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Cats, celebrities and fictional creatures all have a home in the asteroid belt. That’s because the people that found these asteroids often have the privilege of naming the minor planets after anything they want — with a few guidelines, of course.
So what are the rules? According to the International Astronomical Union’s Minor Planet Center, all “minor planets” should adhere to the following guidelines:
- 16 characters long, or less;
- One word, if possible;
- Pronounceable, non-offensive and not too similar to names of other minor planets or natural planetary satellites;
- If named after a military/political persona, 100 years must have passed since the person died or the event occurred;
- No commercial names;
- Names of pets are strongly discouraged. (More on that later.)
Below are some of the more whimsical names of asteroids. What’s awesome about them is how willing the discoverer was to show his or her light side on what must have been a solemn occasion for them.
9) James Bond (9007): This actually isn’t too surprising, since Bond has been to space a few times, most notably attempting “re-entry” during the film Moonraker. Still, it’s a fair stretch from flying the space shuttle to navigating the asteroid belt.
8) Odysseus (1143): This ever-patient sailor probably would have been unhappy with a trip into space in addition to seeing his friends die in war, fighting with the Cyclops and getting stranded far from home.
7) Beowulf (38086): Named after the hero in an Old English epic poem. He’ll be handy in case we come across any Grendel-like creatures in outer space.
6) Tomhanks (12818) and (5) Megryan (8353): Cue the “sleepless in space” jokes, which accelerated in other media when the two asteroids came within 40 million miles of each other in 2011 (relatively close for asteroids.) That said, Tom Hanks is a well-known advocate of the space program. He starred in Apollo 13, was prominent behind the scenes in HBO’s From the Earth to the Moon miniseries and is a friend of astronauts.
4) Apophis (99942): This asteroid has come under a lot of scrutiny because for a while, astronomers weren’t clear on if it would hit the Earth. But we know now it is definitely not a threat. The asteroid is actually named after a nemesis character in the sci-fi series Stargate SG-1.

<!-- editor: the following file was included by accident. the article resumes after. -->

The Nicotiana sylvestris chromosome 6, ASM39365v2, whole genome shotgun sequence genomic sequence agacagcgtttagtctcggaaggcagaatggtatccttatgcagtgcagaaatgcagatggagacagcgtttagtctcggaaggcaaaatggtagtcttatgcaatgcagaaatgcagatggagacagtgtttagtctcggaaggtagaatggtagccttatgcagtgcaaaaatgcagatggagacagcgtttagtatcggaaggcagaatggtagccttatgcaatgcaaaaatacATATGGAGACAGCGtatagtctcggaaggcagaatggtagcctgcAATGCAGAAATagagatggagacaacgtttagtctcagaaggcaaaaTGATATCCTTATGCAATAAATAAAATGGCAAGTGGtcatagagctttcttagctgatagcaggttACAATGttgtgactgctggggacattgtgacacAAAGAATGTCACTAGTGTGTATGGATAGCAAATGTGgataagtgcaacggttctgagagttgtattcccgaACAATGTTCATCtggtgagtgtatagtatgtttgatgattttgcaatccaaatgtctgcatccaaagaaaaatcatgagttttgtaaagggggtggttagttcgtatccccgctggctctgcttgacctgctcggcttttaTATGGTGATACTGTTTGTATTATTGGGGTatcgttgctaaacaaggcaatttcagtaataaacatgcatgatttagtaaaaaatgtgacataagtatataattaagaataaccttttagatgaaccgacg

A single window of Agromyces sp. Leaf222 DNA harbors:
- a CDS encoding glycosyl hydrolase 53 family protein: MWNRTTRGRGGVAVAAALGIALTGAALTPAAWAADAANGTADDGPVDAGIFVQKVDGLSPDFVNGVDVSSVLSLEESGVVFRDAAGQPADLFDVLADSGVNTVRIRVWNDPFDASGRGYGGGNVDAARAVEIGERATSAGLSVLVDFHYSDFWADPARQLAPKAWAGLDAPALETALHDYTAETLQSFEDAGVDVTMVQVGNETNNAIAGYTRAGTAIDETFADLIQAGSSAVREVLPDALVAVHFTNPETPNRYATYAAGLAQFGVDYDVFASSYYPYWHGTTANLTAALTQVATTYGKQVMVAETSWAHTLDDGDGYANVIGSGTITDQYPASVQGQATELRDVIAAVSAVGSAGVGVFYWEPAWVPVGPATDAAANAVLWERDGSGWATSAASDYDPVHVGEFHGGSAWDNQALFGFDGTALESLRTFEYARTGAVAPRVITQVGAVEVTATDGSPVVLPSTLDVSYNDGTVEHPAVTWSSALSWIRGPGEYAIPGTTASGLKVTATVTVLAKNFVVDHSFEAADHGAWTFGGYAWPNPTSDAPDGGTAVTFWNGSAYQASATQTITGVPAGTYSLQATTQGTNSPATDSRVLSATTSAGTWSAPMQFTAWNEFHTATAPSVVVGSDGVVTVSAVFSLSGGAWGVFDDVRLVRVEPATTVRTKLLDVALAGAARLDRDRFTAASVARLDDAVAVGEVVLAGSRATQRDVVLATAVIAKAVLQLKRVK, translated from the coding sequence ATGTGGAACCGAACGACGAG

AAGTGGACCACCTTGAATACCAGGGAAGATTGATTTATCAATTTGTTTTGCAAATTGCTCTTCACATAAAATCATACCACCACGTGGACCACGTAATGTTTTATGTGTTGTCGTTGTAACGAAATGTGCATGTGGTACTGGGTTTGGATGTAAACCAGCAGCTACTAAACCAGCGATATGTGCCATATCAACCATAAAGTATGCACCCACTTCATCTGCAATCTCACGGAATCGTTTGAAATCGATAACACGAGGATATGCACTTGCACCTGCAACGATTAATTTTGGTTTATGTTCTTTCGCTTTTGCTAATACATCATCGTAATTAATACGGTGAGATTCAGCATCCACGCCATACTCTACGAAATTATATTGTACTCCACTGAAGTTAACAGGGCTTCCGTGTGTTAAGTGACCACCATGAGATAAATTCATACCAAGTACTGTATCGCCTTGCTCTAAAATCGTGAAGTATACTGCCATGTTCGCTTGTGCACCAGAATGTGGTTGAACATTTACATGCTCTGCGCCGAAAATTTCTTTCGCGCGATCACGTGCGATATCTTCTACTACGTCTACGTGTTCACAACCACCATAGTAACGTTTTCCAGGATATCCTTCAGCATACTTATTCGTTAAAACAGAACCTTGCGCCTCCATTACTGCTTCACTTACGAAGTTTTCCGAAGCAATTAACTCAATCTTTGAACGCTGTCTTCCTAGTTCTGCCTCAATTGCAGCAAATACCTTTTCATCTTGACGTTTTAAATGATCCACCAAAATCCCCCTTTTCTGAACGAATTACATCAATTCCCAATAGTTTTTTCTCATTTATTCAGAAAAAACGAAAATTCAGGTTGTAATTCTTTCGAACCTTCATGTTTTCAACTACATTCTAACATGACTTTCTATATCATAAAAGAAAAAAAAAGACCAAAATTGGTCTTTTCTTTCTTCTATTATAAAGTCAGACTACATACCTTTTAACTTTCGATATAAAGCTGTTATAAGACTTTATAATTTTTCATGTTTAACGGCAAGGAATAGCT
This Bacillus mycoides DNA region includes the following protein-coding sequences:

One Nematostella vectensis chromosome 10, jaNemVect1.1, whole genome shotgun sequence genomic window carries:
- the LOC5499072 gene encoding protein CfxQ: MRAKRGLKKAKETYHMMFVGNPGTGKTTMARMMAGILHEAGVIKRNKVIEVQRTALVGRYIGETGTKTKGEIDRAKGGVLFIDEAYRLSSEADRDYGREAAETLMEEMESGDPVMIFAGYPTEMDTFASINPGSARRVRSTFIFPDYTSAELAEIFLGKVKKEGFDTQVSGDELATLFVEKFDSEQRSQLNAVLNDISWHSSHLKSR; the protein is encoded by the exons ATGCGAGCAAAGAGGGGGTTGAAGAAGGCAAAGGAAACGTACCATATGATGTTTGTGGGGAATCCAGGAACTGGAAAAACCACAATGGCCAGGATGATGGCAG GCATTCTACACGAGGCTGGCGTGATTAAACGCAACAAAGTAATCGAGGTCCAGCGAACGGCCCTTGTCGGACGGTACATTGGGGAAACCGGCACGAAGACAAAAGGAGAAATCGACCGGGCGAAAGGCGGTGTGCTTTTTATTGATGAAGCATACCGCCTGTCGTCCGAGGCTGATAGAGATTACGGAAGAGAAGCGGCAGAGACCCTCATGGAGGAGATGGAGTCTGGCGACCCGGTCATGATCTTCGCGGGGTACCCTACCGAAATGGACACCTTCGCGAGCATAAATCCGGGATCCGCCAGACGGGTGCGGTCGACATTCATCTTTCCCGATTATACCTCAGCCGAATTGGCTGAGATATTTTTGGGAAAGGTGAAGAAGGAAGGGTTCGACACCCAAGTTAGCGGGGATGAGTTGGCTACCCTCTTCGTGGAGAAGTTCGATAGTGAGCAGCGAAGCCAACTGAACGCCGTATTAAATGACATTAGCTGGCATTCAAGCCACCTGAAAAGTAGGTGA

3) Monty Python (13681): The famed British comedy troupe now has a permanent monument to their silly walks and elderberry insults in space. Not only that, but each of the members of the group has an asteroid named after him.
2) Mr. Spock (2309): This asteroid was not named after the famous Star Trek character, but after the cat of discoverer James B. Gibson. The feline, like its namesake, was also “imperturbable, logical, intelligent, and had pointed ears,” according to a notice published in September 1985 in the Minor Planet Center.
1) Jabberwock (7470): In the ultimate expression of gyring and gimbling in the wabe, Lewis Carroll’s famous Jabberwocky poem has a namesake. We just hope it didn’t inherit the jaws and claws.
We also wanted to mention another named asteroid, even though we don’t think it has a weird name at all: Asteroid 158092 Frasercain, named after our esteemed publisher of Universe Today. This asteroid was officially designated on August 21, 2008. You can read about it here.
Also, while looking for silly asteroid names, we stumbled across one that is quite meaningful and perhaps the most appropriate space name ever.
45 Eugenia has a moon called Petit-Prince, honoring Antoine de Saint-Exupéry’s The Little Prince. The children’s book follows the exploit of a boy who lived on an asteroid and explored other asteroids, as well as Earth.
You can explore the database for yourself here.